This gets thrown around in a lot cute, but meaningless phrases like “It doesn’t matter what you believe, as long as you believe” or “Follow your heart” or “We each must decide our own way”. What do these phrases we hear so often really mean? It means you a the god of your life. You decide what you wish to be true, then it becomes true for you. The result is the moral insanity all around us today. This is how we have arrived in the “Don’t Judge Me” culture.
Jesus is Lord and Judge
So you see this “Don’t Judge Me” culture attacks judging as discerning right from wrong. In the eyes of most of the western world, there simply isn’t an absolutes, it is all relative. So we are told that we must tolerate all view points, which does not mean respect other view points but we are commanded to embrace them and even celebrate them though we may disagree. Therefore to claim something as wrong, evil, or sinful becomes the only intolerant act in a culture in which tolerance is its only virtue. Is it not ironic that the tolerance of todays world isn’t very tolerant of those who disagree and who refuse to fall in line with the moral insanity around us?
Yet, Jesus is Lord. He is a great threat to the radical personal autonomy of our day. He is the great slayer of moral relativism. Jesus is Lord which means he is king. He is authoritative, he speaks truth as the judge over all. A culture that says “Don’t judge me”, will one day find themselves before Jesus at the great white throne of judgement. You see, you are not the arbiter of truth, Jesus is. I realize what I just said flies in the face of everything our culture values. Yet, there is a God and he is not silent. He has spoken and has revealed himself to us. You are not the god of your world, Jesus is. The issue is whether you will accept his authority over your life, or if you will continue to rebel in your sin.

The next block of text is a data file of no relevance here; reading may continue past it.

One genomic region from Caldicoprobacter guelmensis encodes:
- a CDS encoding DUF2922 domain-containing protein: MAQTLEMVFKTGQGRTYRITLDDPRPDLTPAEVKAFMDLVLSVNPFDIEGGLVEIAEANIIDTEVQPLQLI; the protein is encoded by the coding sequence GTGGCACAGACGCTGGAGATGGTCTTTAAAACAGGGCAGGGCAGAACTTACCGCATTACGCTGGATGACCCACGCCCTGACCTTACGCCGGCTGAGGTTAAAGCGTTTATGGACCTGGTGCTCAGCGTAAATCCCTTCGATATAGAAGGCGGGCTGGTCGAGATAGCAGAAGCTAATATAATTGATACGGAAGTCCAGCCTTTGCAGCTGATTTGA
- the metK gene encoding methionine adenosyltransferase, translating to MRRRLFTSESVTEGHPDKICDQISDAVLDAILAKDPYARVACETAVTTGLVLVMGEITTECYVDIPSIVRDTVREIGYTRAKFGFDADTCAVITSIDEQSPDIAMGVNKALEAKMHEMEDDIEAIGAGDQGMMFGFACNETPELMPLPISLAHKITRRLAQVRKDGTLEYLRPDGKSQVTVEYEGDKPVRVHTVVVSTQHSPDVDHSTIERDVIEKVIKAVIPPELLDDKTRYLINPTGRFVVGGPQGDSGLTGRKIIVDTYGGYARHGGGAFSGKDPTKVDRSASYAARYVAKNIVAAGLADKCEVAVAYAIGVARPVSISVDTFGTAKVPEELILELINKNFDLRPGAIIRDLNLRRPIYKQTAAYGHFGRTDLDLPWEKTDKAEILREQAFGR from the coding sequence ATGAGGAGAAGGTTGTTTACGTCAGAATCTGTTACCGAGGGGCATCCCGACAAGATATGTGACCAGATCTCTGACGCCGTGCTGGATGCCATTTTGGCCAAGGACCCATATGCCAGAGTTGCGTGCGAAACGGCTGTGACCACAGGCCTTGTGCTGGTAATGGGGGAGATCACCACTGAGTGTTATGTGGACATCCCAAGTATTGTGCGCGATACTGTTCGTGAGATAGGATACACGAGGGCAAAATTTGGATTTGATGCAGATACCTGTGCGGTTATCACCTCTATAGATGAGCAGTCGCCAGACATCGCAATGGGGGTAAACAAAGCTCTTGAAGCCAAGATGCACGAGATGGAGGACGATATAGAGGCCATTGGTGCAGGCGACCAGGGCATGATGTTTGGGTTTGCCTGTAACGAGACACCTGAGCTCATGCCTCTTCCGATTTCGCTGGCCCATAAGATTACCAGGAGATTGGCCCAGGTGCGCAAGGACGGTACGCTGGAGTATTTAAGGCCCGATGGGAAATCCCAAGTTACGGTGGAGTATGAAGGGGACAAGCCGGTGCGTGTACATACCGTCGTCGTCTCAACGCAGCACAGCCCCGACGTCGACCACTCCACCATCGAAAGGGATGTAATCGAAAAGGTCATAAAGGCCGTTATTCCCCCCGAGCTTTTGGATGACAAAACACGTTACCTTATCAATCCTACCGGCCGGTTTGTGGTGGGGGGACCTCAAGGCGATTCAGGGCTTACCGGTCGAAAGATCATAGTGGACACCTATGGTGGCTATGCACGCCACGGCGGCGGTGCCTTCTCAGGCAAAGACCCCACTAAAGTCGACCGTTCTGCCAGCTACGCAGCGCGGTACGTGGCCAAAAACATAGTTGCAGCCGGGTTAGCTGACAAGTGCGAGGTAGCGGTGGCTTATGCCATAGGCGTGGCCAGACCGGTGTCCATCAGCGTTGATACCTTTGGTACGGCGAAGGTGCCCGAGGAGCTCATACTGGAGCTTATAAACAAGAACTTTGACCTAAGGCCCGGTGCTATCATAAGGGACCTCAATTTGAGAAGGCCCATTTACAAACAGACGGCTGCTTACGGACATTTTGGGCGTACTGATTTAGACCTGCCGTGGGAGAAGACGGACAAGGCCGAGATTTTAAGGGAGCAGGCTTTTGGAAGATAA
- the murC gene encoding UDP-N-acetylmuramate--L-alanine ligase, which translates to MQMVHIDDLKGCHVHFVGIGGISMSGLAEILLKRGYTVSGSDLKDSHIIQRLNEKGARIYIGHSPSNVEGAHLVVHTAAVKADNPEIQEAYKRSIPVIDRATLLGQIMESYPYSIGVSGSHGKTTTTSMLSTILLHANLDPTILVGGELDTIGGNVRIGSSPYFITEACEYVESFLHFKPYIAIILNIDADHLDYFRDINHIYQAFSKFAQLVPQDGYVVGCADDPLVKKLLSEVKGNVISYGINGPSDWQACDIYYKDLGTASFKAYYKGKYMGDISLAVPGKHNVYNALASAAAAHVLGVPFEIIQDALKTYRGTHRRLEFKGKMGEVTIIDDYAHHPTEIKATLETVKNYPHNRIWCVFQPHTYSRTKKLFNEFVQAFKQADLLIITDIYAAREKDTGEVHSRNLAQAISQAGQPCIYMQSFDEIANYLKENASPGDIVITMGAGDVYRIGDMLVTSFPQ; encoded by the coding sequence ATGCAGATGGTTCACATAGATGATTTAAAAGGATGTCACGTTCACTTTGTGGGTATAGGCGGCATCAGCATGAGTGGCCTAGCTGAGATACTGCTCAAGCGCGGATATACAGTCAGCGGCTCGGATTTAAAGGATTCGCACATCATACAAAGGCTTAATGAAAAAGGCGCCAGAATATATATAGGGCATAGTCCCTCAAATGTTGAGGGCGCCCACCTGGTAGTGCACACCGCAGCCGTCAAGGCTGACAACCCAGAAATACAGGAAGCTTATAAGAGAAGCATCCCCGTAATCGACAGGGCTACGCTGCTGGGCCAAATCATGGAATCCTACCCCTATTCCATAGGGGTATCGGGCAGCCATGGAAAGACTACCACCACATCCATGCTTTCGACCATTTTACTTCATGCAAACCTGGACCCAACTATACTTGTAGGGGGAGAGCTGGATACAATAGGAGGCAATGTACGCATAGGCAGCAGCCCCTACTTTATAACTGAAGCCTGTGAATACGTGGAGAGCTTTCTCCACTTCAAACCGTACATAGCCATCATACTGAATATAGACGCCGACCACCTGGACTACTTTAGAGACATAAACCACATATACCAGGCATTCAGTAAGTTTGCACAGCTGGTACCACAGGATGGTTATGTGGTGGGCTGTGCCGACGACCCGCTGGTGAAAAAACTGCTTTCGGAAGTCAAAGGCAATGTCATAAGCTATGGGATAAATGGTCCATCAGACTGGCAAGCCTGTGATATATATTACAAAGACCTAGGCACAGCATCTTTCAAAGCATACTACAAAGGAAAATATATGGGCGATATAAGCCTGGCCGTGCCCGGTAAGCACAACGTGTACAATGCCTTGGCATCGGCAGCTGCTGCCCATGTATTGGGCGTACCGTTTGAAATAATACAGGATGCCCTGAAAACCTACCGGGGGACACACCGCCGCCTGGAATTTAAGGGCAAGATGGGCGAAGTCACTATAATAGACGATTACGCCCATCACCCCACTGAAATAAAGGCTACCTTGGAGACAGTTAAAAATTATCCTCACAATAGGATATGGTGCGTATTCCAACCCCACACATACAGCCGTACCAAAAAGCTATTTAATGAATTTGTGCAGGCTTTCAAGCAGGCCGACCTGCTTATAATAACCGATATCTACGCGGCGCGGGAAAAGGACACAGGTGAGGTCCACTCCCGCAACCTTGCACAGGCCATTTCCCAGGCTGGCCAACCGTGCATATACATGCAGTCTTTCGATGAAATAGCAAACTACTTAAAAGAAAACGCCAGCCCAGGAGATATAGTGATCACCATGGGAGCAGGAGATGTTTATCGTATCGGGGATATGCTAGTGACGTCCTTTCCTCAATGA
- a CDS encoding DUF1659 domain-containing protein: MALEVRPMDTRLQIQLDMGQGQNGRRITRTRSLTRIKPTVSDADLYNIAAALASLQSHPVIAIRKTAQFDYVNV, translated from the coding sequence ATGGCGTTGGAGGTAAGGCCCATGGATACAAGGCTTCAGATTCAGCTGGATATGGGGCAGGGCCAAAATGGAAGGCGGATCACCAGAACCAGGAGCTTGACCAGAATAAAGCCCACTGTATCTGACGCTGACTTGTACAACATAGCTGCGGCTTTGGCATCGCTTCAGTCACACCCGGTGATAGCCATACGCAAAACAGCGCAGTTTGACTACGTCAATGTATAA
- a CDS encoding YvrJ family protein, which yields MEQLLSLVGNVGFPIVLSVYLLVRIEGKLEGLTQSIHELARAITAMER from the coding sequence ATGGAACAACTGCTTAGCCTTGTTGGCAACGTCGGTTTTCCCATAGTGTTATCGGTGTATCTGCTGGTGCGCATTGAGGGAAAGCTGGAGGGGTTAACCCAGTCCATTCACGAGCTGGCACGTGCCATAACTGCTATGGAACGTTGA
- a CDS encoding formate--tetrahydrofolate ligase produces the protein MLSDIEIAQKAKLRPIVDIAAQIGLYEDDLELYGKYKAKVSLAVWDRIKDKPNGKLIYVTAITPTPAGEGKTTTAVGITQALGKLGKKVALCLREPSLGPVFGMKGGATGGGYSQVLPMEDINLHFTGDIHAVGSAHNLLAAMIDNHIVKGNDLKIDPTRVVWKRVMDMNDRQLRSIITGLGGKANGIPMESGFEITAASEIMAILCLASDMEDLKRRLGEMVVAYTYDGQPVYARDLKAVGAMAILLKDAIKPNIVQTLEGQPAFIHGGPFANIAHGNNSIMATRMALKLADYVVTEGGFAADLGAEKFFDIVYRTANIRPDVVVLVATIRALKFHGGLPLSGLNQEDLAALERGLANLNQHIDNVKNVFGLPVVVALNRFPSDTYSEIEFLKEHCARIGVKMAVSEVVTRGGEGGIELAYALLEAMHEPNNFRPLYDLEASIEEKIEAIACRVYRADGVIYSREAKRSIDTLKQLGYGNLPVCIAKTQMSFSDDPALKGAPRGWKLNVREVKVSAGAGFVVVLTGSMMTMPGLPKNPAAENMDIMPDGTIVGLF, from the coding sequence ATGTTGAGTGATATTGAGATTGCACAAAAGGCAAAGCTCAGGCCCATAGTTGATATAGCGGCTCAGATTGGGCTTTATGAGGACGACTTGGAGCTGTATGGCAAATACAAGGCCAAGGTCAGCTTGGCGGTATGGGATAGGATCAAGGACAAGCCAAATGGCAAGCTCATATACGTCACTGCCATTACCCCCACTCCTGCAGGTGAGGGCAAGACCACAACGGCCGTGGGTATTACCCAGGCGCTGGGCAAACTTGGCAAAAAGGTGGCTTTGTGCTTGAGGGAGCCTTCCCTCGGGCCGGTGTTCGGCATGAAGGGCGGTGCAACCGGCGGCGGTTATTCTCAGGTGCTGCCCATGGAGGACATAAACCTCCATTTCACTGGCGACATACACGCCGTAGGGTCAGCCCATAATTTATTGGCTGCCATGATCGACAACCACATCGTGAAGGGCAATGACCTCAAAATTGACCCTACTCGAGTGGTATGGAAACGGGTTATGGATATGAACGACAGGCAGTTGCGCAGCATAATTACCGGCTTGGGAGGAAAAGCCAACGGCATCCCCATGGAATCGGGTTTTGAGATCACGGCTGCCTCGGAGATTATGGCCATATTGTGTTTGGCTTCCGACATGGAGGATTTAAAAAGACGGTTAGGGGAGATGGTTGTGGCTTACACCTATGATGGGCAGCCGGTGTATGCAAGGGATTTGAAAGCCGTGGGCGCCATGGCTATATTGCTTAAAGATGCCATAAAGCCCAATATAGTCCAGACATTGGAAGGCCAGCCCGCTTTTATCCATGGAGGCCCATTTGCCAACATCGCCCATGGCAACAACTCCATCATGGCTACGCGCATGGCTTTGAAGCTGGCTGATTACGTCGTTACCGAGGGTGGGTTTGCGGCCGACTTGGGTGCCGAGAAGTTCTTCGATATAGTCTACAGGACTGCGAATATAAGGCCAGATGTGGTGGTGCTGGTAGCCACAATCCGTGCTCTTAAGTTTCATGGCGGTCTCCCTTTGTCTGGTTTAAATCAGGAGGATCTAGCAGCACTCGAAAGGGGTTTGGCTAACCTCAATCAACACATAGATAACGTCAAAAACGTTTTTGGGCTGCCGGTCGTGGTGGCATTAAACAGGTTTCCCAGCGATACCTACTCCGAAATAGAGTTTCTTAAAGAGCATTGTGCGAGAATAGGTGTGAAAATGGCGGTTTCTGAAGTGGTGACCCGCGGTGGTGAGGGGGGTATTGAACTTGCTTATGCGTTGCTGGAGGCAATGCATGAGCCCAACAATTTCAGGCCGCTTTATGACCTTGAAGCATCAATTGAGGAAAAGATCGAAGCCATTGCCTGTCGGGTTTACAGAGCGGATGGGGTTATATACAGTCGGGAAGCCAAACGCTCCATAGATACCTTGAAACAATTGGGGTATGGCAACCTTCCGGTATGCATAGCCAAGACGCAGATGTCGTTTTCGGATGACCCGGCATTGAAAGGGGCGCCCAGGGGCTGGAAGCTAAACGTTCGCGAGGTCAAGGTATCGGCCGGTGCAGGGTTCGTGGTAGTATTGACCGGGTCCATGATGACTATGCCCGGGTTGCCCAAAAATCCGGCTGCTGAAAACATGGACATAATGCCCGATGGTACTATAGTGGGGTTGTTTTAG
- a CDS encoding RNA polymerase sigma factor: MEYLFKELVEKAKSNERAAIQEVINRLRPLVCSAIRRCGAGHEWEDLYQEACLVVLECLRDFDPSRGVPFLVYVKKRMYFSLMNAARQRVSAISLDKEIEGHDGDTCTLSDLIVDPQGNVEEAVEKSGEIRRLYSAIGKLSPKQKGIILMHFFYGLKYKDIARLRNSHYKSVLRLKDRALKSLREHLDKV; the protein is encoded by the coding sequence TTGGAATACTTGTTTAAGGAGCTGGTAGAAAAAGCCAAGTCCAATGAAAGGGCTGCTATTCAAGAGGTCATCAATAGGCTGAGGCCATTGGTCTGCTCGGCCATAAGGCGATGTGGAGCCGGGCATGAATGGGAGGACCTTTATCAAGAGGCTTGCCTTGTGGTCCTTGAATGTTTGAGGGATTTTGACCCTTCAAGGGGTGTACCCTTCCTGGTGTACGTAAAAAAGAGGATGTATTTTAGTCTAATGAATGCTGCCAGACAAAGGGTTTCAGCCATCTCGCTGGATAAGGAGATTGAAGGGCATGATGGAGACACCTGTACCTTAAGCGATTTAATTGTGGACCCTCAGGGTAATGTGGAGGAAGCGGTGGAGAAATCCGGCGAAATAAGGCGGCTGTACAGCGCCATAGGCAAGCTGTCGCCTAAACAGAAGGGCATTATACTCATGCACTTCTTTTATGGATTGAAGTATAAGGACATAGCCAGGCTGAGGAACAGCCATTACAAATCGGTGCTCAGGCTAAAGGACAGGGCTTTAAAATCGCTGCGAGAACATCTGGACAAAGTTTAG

A Longing Not to Be Judged
As we look at a culture that says don’t judge me, we find ourselves being able to relate don’t we? No one wants to be judged. Innately, no matter how autonomous we think we are, we know that we have done wrong. We know that we have sinned. We know that we are rebels and that there are eternal consequences towards our actions. No matter how much we try to cover it up our hands and hearts are stained with guilt.
They cry of every human heart is a desperate plea to God "Don't Judge Me! Don't let me bear the penalty for my own sins! Give grace and mercy!" And this is the good news of the Gospel: The judge makes judgement on himself in your place. Jesus, the just judge, takes on himself the judgement you deserve. He bore your wrath on the cross dying where you deserved to die.
As we live in a culture whose desperate cry is "don't judge me" we must point them to the judge who brings judgement on himself. We must point them to Jesus who bears our sin. Then we can boldly hold to that glorious truth, "There is therefore now no condemnation for those who are in Christ Jesus" (Rom 8:1)
This is a collection of excerpts from my recent sermon on Matthew 7:1-6. You can listen to the audio of this message here.